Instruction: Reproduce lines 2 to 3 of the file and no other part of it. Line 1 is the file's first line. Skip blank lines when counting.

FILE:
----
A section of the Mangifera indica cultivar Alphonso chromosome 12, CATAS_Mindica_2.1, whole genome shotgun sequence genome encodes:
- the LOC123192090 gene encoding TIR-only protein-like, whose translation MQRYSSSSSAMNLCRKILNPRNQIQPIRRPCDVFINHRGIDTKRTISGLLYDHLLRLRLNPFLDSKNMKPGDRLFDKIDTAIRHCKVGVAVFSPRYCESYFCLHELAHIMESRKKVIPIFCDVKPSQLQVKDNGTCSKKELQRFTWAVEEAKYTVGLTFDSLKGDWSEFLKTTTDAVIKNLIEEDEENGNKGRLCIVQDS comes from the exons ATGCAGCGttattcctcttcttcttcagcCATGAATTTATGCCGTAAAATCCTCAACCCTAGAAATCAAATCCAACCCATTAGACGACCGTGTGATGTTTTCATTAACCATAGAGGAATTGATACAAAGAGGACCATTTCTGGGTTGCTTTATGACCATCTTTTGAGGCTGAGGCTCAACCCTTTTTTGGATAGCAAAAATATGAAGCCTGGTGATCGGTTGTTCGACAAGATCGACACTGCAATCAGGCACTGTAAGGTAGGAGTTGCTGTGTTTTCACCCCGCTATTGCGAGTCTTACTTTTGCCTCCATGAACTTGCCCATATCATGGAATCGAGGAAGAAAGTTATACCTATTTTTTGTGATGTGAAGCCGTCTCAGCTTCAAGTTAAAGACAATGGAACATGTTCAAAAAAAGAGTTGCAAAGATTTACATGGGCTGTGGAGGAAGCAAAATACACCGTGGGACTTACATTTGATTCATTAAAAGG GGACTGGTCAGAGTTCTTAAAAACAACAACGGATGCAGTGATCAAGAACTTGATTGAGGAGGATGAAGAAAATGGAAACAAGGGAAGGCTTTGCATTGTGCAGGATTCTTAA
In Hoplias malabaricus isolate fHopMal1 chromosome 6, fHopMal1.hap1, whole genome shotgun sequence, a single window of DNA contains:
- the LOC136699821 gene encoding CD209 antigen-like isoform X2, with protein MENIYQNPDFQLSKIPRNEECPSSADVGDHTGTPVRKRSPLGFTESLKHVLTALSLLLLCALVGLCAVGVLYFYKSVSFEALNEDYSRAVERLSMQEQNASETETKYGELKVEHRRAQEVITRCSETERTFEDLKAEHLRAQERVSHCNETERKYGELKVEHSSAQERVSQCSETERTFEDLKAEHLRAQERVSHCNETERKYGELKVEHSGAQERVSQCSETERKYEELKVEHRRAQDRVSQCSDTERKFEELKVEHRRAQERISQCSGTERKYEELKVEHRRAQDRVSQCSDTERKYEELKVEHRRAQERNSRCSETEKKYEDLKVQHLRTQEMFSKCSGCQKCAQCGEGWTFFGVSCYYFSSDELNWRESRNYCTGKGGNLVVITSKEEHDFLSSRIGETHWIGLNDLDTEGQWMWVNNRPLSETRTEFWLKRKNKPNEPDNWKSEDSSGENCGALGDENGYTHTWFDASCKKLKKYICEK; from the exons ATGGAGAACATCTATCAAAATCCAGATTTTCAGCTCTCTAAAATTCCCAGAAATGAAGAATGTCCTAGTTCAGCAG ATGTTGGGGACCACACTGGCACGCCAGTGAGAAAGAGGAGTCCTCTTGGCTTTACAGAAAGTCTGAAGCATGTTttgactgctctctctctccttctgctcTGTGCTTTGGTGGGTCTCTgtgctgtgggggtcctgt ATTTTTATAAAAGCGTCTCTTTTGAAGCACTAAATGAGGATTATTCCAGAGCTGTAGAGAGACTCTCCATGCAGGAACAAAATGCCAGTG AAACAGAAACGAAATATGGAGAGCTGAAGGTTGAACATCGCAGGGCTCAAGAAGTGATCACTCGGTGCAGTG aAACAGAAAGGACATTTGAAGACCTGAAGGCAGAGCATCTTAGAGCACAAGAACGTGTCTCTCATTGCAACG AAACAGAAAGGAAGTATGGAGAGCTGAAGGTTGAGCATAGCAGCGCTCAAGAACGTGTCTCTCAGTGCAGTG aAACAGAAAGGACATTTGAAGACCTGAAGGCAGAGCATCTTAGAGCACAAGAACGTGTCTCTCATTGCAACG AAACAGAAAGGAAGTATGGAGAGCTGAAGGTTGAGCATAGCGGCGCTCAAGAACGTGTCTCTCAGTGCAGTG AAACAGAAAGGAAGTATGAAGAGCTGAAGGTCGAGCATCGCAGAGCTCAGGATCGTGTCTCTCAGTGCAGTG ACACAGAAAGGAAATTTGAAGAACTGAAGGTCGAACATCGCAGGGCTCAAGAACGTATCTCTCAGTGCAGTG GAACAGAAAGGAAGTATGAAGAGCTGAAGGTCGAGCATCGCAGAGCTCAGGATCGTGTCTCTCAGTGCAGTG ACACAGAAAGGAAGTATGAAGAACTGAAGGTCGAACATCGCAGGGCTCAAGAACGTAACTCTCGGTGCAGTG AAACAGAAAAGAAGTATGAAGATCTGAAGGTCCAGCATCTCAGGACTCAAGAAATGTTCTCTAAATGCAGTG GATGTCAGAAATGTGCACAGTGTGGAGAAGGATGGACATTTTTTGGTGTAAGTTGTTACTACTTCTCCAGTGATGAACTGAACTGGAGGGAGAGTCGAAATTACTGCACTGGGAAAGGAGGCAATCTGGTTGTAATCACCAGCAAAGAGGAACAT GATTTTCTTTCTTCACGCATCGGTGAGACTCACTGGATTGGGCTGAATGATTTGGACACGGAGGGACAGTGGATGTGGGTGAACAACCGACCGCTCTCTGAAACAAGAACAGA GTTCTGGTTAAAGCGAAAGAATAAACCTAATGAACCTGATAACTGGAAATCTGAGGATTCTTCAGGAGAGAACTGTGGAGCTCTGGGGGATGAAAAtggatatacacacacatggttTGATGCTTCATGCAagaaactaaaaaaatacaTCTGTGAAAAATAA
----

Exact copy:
- the LOC123192090 gene encoding TIR-only protein-like, whose translation MQRYSSSSSAMNLCRKILNPRNQIQPIRRPCDVFINHRGIDTKRTISGLLYDHLLRLRLNPFLDSKNMKPGDRLFDKIDTAIRHCKVGVAVFSPRYCESYFCLHELAHIMESRKKVIPIFCDVKPSQLQVKDNGTCSKKELQRFTWAVEEAKYTVGLTFDSLKGDWSEFLKTTTDAVIKNLIEEDEENGNKGRLCIVQDS comes from the exons ATGCAGCGttattcctcttcttcttcagcCATGAATTTATGCCGTAAAATCCTCAACCCTAGAAATCAAATCCAACCCATTAGACGACCGTGTGATGTTTTCATTAACCATAGAGGAATTGATACAAAGAGGACCATTTCTGGGTTGCTTTATGACCATCTTTTGAGGCTGAGGCTCAACCCTTTTTTGGATAGCAAAAATATGAAGCCTGGTGATCGGTTGTTCGACAAGATCGACACTGCAATCAGGCACTGTAAGGTAGGAGTTGCTGTGTTTTCACCCCGCTATTGCGAGTCTTACTTTTGCCTCCATGAACTTGCCCATATCATGGAATCGAGGAAGAAAGTTATACCTATTTTTTGTGATGTGAAGCCGTCTCAGCTTCAAGTTAAAGACAATGGAACATGTTCAAAAAAAGAGTTGCAAAGATTTACATGGGCTGTGGAGGAAGCAAAATACACCGTGGGACTTACATTTGATTCATTAAAAGG GGACTGGTCAGAGTTCTTAAAAACAACAACGGATGCAGTGATCAAGAACTTGATTGAGGAGGATGAAGAAAATGGAAACAAGGGAAGGCTTTGCATTGTGCAGGATTCTTAA
In Hoplias malabaricus isolate fHopMal1 chromosome 6, fHopMal1.hap1, whole genome shotgun sequence, a single window of DNA contains: